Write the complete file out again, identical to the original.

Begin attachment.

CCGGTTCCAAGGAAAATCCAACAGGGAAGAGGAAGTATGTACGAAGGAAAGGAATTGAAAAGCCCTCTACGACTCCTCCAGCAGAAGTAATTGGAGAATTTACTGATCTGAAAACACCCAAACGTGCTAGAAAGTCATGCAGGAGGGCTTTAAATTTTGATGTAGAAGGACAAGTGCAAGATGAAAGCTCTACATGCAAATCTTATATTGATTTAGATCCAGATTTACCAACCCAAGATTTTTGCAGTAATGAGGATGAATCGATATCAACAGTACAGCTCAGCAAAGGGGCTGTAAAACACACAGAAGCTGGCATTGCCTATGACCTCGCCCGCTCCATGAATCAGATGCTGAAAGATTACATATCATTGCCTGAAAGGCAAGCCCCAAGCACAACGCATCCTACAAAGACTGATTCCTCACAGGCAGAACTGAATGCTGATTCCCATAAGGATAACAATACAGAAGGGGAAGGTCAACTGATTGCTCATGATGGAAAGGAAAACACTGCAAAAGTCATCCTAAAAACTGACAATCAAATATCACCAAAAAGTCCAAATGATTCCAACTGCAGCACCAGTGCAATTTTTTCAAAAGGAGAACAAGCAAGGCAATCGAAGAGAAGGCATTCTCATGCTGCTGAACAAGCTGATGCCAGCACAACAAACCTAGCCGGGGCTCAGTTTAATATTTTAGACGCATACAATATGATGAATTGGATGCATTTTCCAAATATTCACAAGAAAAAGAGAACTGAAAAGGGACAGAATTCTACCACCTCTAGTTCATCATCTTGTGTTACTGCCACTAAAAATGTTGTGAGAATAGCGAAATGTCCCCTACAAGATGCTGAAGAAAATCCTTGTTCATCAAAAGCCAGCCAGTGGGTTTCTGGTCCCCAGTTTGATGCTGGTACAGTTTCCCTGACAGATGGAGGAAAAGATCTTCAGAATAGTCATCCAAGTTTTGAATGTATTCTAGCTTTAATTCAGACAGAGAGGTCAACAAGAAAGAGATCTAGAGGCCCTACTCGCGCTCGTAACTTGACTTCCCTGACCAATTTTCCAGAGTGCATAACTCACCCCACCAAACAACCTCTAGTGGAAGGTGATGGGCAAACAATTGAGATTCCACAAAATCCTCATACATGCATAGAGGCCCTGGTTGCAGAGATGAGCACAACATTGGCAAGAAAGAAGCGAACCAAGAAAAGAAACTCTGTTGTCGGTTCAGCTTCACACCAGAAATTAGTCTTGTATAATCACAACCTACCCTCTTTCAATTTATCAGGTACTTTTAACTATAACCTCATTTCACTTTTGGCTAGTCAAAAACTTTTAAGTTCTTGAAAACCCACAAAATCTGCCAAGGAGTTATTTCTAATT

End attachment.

CCGGTTCCAAGGAAAATCCAACAGGGAAGAGGAAGTATGTACGAAGGAAAGGAATTGAAAAGCCCTCTACGACTCCTCCAGCAGAAGTAATTGGAGAATTTACTGATCTGAAAACACCCAAACGTGCTAGAAAGTCATGCAGGAGGGCTTTAAATTTTGATGTAGAAGGACAAGTGCAAGATGAAAGCTCTACATGCAAATCTTATATTGATTTAGATCCAGATTTACCAACCCAAGATTTTTGCAGTAATGAGGATGAATCGATATCAACAGTACAGCTCAGCAAAGGGGCTGTAAAACACACAGAAGCTGGCATTGCCTATGACCTCGCCCGCTCCATGAATCAGATGCTGAAAGATTACATATCATTGCCTGAAAGGCAAGCCCCAAGCACAACGCATCCTACAAAGACTGATTCCTCACAGGCAGAACTGAATGCTGATTCCCATAAGGATAACAATACAGAAGGGGAAGGTCAACTGATTGCTCATGATGGAAAGGAAAACACTGCAAAAGTCATCCTAAAAACTGACAATCAAATATCACCAAAAAGTCCAAATGATTCCAACTGCAGCACCAGTGCAATTTTTTCAAAAGGAGAACAAGCAAGGCAATCGAAGAGAAGGCATTCTCATGCTGCTGAACAAGCTGATGCCAGCACAACAAACCTAGCCGGGGCTCAGTTTAATATTTTAGACGCATACAATATGATGAATTGGATGCATTTTCCAAATATTCACAAGAAAAAGAGAACTGAAAAGGGACAGAATTCTACCACCTCTAGTTCATCATCTTGTGTTACTGCCACTAAAAATGTTGTGAGAATAGCGAAATGTCCCCTACAAGATGCTGAAGAAAATCCTTGTTCATCAAAAGCCAGCCAGTGGGTTTCTGGTCCCCAGTTTGATGCTGGTACAGTTTCCCTGACAGATGGAGGAAAAGATCTTCAGAATAGTCATCCAAGTTTTGAATGTATTCTAGCTTTAATTCAGACAGAGAGGTCAACAAGAAAGAGATCTAGAGGCCCTACTCGCGCTCGTAACTTGACTTCCCTGACCAATTTTCCAGAGTGCATAACTCACCCCACCAAACAACCTCTAGTGGAAGGTGATGGGCAAACAATTGAGATTCCACAAAATCCTCATACATGCATAGAGGCCCTGGTTGCAGAGATGAGCACAACATTGGCAAGAAAGAAGCGAACCAAGAAAAGAAACTCTGTTGTCGGTTCAGCTTCACACCAGAAATTAGTCTTGTATAATCACAACCTACCCTCTTTCAATTTATCAGGTACTTTTAACTATAACCTCATTTCACTTTTGGCTAGTCAAAAACTTTTAAGTTCTTGAAAACCCACAAAATCTGCCAAGGAGTTATTTCTAATT